The only time I’ve ever played the lottery is when the Powerball pot gets to be astronomical and my co-workers pool together some money to buy a few tickets together (this was several years ago). Outside of a few scratch off tickets for grins and giggles, I avoid lotteries unless they’re for local charities.
That being said, a lot of people still play, knowing full well they’ll probably never win. The pots don’t get to be that big unless they’re being fed by the daily tickets of so many players. Some of the savvier players turn to the internet for advice on how to win the lottery and today I will offer up the best advice anyone can give:
I bet you saw that one coming right? Well, I’m going to back up that bit of advice with proof, beyond the obvious, of why the lottery is bad and what you should be doing instead.
The Odds Are Horrible
Everyone knows the odds of winning the lottery as astronomical. You are more likely to get struck by a lightening bolt while sitting in your car parked in the back of a jumbo-jet than you are to win the lottery. If you were to go to a casino, the worst games you could play give the house an edge of around 25% (Keno, Big Wheel). It’s not unheard of for a state lottery to have an edge of more than 50%… and you don’t get free drinks!
What if you don’t care about the odds? Well, the reality is that winning the lottery is actually awful for you.
Lottery Winners End Up Losing
Check out these poor souls who won the lottery :
- William “Bud” Post won $16.2M in the Pennsylvania lottery in 1988 and now lives on Social Security. His former girlfriend sued for a part of the prize, his brother hired a hit man to try to kill him, and he was duped into investing in several businesses that failed. Post was also jailed for shooting at a bill collector. Within a year of winning, he was a million dollars in debt.
- Suzanne Mullins won $4.2M in the Virginia lottery in 1993, now she’s in debt to a company that lent her money on the winnings. She’s now insolvent.
- Ken Proxmire won $1M in the Michigan lottery, immediately moved to California and into the car business with his brother and was bankrupt in five years.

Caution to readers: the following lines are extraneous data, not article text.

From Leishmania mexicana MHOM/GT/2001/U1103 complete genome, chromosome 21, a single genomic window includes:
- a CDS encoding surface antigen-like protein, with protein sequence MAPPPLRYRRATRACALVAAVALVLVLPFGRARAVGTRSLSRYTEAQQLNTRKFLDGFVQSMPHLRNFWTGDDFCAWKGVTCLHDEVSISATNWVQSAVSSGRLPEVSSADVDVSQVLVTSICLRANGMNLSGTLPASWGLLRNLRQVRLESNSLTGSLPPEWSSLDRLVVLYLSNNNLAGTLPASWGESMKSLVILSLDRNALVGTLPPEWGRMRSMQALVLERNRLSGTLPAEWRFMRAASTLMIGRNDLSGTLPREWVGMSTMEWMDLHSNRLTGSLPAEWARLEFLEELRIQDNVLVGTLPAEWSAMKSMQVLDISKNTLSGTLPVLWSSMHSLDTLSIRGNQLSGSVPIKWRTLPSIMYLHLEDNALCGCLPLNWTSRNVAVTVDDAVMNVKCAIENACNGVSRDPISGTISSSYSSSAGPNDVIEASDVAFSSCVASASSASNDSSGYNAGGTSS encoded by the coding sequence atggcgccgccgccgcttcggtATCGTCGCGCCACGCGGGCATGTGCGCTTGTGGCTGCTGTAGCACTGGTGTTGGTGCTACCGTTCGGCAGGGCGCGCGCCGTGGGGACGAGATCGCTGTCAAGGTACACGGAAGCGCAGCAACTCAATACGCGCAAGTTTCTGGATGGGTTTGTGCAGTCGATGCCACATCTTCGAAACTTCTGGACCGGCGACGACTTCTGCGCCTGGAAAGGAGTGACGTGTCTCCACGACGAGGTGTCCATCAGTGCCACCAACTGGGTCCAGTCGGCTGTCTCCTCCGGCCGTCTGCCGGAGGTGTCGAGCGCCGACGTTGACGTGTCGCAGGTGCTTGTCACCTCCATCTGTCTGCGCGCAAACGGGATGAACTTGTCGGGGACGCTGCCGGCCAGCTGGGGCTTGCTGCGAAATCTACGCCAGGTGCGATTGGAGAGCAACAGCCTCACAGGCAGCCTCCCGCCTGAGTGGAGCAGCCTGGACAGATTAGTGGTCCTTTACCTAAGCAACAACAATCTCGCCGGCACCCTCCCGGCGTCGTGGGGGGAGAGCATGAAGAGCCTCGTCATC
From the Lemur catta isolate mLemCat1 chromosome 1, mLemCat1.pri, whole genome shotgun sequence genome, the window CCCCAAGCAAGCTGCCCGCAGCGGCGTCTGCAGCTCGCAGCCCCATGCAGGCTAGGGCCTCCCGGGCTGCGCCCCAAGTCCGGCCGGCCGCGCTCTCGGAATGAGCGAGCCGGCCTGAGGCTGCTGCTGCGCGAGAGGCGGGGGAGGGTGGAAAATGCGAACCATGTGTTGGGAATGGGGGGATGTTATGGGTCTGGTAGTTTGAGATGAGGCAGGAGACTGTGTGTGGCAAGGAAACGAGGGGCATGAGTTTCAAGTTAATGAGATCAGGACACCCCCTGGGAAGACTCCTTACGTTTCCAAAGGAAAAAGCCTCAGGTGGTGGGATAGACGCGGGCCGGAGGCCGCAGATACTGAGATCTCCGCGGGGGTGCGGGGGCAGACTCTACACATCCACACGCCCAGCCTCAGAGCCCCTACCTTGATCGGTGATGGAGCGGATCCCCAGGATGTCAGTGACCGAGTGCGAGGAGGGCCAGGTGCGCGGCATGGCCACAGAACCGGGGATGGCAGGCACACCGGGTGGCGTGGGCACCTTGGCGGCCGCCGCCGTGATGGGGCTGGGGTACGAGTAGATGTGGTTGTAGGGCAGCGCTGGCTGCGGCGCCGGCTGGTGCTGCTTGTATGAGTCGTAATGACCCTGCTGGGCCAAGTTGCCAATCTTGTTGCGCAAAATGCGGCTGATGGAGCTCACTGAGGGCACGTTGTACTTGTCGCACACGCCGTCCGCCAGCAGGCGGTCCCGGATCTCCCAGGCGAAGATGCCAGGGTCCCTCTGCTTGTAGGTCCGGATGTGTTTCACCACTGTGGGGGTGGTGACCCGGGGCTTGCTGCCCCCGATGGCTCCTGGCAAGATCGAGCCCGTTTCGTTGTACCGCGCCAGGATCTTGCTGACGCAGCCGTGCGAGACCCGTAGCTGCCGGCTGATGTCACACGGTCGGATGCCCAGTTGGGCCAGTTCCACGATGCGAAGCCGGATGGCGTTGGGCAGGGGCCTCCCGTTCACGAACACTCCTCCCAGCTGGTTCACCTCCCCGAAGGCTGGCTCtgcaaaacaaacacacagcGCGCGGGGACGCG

- Willie Hurt won $3.1M in 1989 and was broke two years later and charged with murder, having spent all the money on a divorce and crack cocaine.
- Charles Riddle won $1M in 1975, he then got divorced, was sued, and indicted for selling cocaine.
- Janite Lee won $18M in 1993 in the Missouri lottery, did a lot more good with her many than anyone else on this list, but was bankrupt eight years later.
Hopefully these stories have scared you away from the lottery… because even if you win, you lose.
Save Your Money Instead
Instead of spending your hard earned money on the lottery and your precious time figuring out how to “win,” devote your time to figuring out how to make the most of what you already have and how to earn more income.
Let’s say you spend $5 a day, or $1825 a year, on lottery tickets. If you were to put that in the stock market, earning a conservative 5% a year (let’s ignore this last year), you would have $60,345 after twenty years. $121,250 after thirty years. And a whopping $220,459 after forty years. Even if you were to stick it in an online savings account  at only 2% (and if it were to stay at 2%), you would still have $110,233 after forty years. That’s $110,233 without risk, guaranteed, you don’t have to do anything different except not buy lottery tickets.
So skip the lottery, go to the bank. 🙂
(Photo: sphistechate )